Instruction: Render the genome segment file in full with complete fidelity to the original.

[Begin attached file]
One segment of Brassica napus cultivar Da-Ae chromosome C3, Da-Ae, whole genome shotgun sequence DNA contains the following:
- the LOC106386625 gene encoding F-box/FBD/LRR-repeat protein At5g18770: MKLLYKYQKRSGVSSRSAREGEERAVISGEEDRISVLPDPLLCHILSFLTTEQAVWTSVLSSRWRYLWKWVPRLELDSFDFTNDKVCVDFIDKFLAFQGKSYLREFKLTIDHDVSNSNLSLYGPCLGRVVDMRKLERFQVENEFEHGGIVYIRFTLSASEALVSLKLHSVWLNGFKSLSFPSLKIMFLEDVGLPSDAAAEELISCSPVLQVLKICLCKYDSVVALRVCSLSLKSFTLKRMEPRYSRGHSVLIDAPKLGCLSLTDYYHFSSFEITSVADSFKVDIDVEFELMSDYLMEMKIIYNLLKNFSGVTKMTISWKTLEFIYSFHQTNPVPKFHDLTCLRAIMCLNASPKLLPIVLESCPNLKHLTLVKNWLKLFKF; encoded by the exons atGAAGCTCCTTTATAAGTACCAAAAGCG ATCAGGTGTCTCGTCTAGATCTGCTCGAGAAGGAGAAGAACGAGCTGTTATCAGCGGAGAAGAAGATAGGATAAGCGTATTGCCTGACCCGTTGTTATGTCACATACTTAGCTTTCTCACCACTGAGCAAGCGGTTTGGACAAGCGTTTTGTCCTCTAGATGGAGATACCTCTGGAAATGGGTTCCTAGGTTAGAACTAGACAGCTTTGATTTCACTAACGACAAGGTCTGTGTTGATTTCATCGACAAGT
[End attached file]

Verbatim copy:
One segment of Brassica napus cultivar Da-Ae chromosome C3, Da-Ae, whole genome shotgun sequence DNA contains the following:
- the LOC106386625 gene encoding F-box/FBD/LRR-repeat protein At5g18770: MKLLYKYQKRSGVSSRSAREGEERAVISGEEDRISVLPDPLLCHILSFLTTEQAVWTSVLSSRWRYLWKWVPRLELDSFDFTNDKVCVDFIDKFLAFQGKSYLREFKLTIDHDVSNSNLSLYGPCLGRVVDMRKLERFQVENEFEHGGIVYIRFTLSASEALVSLKLHSVWLNGFKSLSFPSLKIMFLEDVGLPSDAAAEELISCSPVLQVLKICLCKYDSVVALRVCSLSLKSFTLKRMEPRYSRGHSVLIDAPKLGCLSLTDYYHFSSFEITSVADSFKVDIDVEFELMSDYLMEMKIIYNLLKNFSGVTKMTISWKTLEFIYSFHQTNPVPKFHDLTCLRAIMCLNASPKLLPIVLESCPNLKHLTLVKNWLKLFKF; encoded by the exons atGAAGCTCCTTTATAAGTACCAAAAGCG ATCAGGTGTCTCGTCTAGATCTGCTCGAGAAGGAGAAGAACGAGCTGTTATCAGCGGAGAAGAAGATAGGATAAGCGTATTGCCTGACCCGTTGTTATGTCACATACTTAGCTTTCTCACCACTGAGCAAGCGGTTTGGACAAGCGTTTTGTCCTCTAGATGGAGATACCTCTGGAAATGGGTTCCTAGGTTAGAACTAGACAGCTTTGATTTCACTAACGACAAGGTCTGTGTTGATTTCATCGACAAGT